This paper examines the career of Sir William Blackstone's Commentaries on the Laws of England from its first appearance in the 1760s into the twentieth century. Specifically, it asks what we can learn about the nature of historical knowledge itself through an exploration of the different editorial practices to which the Commentaries were subjected over the course of two centuries or more. The paper first explores how the Commentaries went from being objects of active "use" to being akin to museum objects venerated for their "style." The paper then undermines this narrative by showing how "style," uncannily, lay at the heart of all the different and contradictory editorial practices to which the Commentaries were subjected, from those most violative of the text's integrity to those most solicitous of it. The paper attempts to confront a question troubling for historians: how do we come to terms with "style"? How do we come to terms with "style's" repeated invocation as various editors sought to fit the Commentaries to the perceived needs of their times?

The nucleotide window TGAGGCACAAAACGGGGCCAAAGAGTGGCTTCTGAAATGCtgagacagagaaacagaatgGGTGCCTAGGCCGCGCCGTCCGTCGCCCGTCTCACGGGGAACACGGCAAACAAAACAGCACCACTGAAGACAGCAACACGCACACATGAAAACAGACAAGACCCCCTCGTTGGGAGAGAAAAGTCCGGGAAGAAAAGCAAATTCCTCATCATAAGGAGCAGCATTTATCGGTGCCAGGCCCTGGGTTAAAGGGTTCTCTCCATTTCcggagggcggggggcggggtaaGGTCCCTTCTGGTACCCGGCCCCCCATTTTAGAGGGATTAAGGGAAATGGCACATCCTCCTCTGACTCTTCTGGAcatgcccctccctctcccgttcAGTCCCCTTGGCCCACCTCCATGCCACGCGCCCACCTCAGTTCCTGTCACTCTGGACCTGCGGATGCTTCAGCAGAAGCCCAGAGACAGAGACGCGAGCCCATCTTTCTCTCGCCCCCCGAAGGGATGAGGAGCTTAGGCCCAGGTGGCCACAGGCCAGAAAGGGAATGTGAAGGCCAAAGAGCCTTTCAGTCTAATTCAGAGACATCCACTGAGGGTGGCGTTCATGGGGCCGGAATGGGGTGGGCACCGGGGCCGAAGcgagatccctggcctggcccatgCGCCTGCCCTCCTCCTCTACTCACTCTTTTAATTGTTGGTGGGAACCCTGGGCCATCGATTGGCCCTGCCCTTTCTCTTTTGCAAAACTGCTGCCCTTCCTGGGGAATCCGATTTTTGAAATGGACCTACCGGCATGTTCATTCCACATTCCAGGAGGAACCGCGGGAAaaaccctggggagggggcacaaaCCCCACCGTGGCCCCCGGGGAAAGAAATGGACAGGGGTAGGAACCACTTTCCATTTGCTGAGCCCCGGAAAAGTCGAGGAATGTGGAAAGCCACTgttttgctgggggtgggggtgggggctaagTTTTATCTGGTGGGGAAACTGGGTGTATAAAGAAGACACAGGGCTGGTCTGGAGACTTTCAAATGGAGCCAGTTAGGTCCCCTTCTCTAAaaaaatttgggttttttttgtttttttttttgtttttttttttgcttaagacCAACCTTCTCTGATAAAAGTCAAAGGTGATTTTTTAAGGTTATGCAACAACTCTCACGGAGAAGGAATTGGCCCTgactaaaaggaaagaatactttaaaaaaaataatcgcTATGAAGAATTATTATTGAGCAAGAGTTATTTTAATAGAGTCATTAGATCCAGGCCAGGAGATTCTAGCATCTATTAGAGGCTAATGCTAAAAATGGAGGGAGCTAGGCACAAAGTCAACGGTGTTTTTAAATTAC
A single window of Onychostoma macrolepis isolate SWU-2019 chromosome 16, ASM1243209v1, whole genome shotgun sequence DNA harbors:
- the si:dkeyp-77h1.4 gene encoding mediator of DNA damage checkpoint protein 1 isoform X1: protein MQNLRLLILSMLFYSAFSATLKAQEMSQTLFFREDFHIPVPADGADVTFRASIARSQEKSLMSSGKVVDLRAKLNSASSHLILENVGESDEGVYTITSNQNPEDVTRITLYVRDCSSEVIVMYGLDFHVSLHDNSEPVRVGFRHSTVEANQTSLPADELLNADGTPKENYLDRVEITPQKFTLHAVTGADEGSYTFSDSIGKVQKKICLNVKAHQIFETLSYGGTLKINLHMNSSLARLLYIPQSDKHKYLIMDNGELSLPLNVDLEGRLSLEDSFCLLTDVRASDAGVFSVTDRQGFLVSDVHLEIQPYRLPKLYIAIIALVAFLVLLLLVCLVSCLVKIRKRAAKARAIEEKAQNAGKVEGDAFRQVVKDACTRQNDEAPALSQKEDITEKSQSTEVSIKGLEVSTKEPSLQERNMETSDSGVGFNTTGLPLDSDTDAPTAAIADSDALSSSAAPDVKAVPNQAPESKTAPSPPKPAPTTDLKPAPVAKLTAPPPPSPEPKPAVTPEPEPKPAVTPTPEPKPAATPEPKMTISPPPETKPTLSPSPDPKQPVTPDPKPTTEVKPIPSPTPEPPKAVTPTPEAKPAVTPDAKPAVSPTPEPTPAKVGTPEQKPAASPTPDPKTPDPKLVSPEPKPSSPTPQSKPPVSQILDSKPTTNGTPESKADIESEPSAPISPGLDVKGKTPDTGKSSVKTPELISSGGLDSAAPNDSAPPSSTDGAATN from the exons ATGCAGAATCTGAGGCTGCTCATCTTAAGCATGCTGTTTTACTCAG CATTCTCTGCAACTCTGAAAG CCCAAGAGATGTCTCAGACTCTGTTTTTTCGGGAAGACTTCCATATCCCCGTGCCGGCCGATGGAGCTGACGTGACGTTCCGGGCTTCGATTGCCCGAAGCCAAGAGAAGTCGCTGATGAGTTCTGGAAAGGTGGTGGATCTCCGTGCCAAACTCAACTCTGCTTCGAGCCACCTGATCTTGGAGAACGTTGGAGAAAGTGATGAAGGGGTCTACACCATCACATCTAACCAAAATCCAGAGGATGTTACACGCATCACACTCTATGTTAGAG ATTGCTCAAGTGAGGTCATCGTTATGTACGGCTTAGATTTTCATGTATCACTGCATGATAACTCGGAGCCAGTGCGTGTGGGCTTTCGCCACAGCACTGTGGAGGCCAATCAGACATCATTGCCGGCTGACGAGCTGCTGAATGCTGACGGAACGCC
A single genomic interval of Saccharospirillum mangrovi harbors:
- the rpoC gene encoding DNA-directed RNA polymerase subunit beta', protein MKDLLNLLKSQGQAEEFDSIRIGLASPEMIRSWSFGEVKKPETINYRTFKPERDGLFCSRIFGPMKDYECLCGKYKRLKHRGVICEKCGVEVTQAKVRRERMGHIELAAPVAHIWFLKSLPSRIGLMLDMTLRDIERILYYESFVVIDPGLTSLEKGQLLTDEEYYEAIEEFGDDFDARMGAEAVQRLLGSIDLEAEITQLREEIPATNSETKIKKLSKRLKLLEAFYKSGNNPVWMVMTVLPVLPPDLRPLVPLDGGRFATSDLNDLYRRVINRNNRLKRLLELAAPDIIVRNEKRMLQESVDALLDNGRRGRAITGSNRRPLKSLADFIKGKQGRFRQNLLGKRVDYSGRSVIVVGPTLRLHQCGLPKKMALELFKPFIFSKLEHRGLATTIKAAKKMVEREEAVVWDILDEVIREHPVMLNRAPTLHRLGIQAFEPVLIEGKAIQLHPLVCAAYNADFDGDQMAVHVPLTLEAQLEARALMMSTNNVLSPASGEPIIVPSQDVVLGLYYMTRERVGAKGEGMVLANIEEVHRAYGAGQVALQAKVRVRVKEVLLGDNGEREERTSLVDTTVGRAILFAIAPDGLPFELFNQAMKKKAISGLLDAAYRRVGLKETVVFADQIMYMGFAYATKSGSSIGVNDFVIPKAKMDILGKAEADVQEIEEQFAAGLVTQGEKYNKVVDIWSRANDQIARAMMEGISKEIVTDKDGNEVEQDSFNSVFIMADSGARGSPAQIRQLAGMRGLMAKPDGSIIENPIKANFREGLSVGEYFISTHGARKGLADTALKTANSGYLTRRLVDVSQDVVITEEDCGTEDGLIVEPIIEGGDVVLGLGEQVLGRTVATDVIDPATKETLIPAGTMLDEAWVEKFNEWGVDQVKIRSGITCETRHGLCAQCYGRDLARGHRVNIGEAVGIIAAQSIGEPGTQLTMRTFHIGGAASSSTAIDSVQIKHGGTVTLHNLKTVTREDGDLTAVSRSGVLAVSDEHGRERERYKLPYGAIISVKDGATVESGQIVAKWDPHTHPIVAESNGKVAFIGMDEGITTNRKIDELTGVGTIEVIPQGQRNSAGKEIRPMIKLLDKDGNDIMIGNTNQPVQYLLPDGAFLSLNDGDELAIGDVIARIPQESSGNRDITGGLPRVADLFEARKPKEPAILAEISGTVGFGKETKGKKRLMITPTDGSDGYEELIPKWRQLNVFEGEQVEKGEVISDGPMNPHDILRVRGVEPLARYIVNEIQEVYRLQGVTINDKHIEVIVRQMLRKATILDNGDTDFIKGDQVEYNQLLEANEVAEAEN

Monday, February 21, 2011
Parker on Historicizing Blackstone
Posted by Dan Ernst
Kunal M. Parker, University of Miami School of Law, has posted Historicizing Blackstone’s Commentaries on the Laws of England Difference and Sameness in Historical Time, which is forthcoming in The Treatise in Legal History, ed. Markus Dubber and Angela Fernandez (Hart Publishing), a conference volume. Here is the abstract: